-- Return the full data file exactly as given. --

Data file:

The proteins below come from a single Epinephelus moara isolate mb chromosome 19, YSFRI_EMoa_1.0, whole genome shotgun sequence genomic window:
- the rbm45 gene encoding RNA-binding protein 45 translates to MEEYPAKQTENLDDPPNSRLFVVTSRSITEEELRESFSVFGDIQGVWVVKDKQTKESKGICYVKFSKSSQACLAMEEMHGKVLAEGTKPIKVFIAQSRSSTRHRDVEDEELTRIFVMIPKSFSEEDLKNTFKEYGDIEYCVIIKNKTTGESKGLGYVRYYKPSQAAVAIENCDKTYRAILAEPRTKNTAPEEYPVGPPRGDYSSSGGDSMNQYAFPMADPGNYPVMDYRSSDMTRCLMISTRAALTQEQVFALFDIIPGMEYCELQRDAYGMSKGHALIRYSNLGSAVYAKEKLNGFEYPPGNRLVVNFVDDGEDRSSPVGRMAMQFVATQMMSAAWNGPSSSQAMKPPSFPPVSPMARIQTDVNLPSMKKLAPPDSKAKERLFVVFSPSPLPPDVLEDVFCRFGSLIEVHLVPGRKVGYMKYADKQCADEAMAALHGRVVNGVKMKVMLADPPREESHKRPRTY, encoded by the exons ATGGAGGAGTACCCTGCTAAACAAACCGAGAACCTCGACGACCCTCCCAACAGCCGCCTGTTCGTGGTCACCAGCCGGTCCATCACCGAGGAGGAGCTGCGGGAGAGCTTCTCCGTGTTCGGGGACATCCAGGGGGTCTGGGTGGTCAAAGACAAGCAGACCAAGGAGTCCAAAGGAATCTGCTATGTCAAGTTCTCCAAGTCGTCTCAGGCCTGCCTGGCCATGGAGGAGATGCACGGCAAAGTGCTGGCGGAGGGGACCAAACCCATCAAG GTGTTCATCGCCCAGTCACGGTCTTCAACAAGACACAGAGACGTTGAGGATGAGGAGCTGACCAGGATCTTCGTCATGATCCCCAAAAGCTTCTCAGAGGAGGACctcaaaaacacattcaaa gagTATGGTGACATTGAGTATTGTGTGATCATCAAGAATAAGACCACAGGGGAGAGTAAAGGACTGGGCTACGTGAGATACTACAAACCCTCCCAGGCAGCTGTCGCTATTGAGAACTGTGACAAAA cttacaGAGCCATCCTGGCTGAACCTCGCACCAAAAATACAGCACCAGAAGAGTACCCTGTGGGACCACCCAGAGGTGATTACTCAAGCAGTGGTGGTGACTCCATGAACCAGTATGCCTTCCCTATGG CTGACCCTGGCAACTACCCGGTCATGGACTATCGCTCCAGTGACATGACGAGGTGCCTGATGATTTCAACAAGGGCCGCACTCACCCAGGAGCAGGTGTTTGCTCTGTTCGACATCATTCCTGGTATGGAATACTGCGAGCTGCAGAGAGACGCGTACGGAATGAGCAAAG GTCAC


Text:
The proteins below come from a single Epinephelus moara isolate mb chromosome 19, YSFRI_EMoa_1.0, whole genome shotgun sequence genomic window:
- the rbm45 gene encoding RNA-binding protein 45 translates to MEEYPAKQTENLDDPPNSRLFVVTSRSITEEELRESFSVFGDIQGVWVVKDKQTKESKGICYVKFSKSSQACLAMEEMHGKVLAEGTKPIKVFIAQSRSSTRHRDVEDEELTRIFVMIPKSFSEEDLKNTFKEYGDIEYCVIIKNKTTGESKGLGYVRYYKPSQAAVAIENCDKTYRAILAEPRTKNTAPEEYPVGPPRGDYSSSGGDSMNQYAFPMADPGNYPVMDYRSSDMTRCLMISTRAALTQEQVFALFDIIPGMEYCELQRDAYGMSKGHALIRYSNLGSAVYAKEKLNGFEYPPGNRLVVNFVDDGEDRSSPVGRMAMQFVATQMMSAAWNGPSSSQAMKPPSFPPVSPMARIQTDVNLPSMKKLAPPDSKAKERLFVVFSPSPLPPDVLEDVFCRFGSLIEVHLVPGRKVGYMKYADKQCADEAMAALHGRVVNGVKMKVMLADPPREESHKRPRTY, encoded by the exons ATGGAGGAGTACCCTGCTAAACAAACCGAGAACCTCGACGACCCTCCCAACAGCCGCCTGTTCGTGGTCACCAGCCGGTCCATCACCGAGGAGGAGCTGCGGGAGAGCTTCTCCGTGTTCGGGGACATCCAGGGGGTCTGGGTGGTCAAAGACAAGCAGACCAAGGAGTCCAAAGGAATCTGCTATGTCAAGTTCTCCAAGTCGTCTCAGGCCTGCCTGGCCATGGAGGAGATGCACGGCAAAGTGCTGGCGGAGGGGACCAAACCCATCAAG GTGTTCATCGCCCAGTCACGGTCTTCAACAAGACACAGAGACGTTGAGGATGAGGAGCTGACCAGGATCTTCGTCATGATCCCCAAAAGCTTCTCAGAGGAGGACctcaaaaacacattcaaa gagTATGGTGACATTGAGTATTGTGTGATCATCAAGAATAAGACCACAGGGGAGAGTAAAGGACTGGGCTACGTGAGATACTACAAACCCTCCCAGGCAGCTGTCGCTATTGAGAACTGTGACAAAA cttacaGAGCCATCCTGGCTGAACCTCGCACCAAAAATACAGCACCAGAAGAGTACCCTGTGGGACCACCCAGAGGTGATTACTCAAGCAGTGGTGGTGACTCCATGAACCAGTATGCCTTCCCTATGG CTGACCCTGGCAACTACCCGGTCATGGACTATCGCTCCAGTGACATGACGAGGTGCCTGATGATTTCAACAAGGGCCGCACTCACCCAGGAGCAGGTGTTTGCTCTGTTCGACATCATTCCTGGTATGGAATACTGCGAGCTGCAGAGAGACGCGTACGGAATGAGCAAAG GTCAC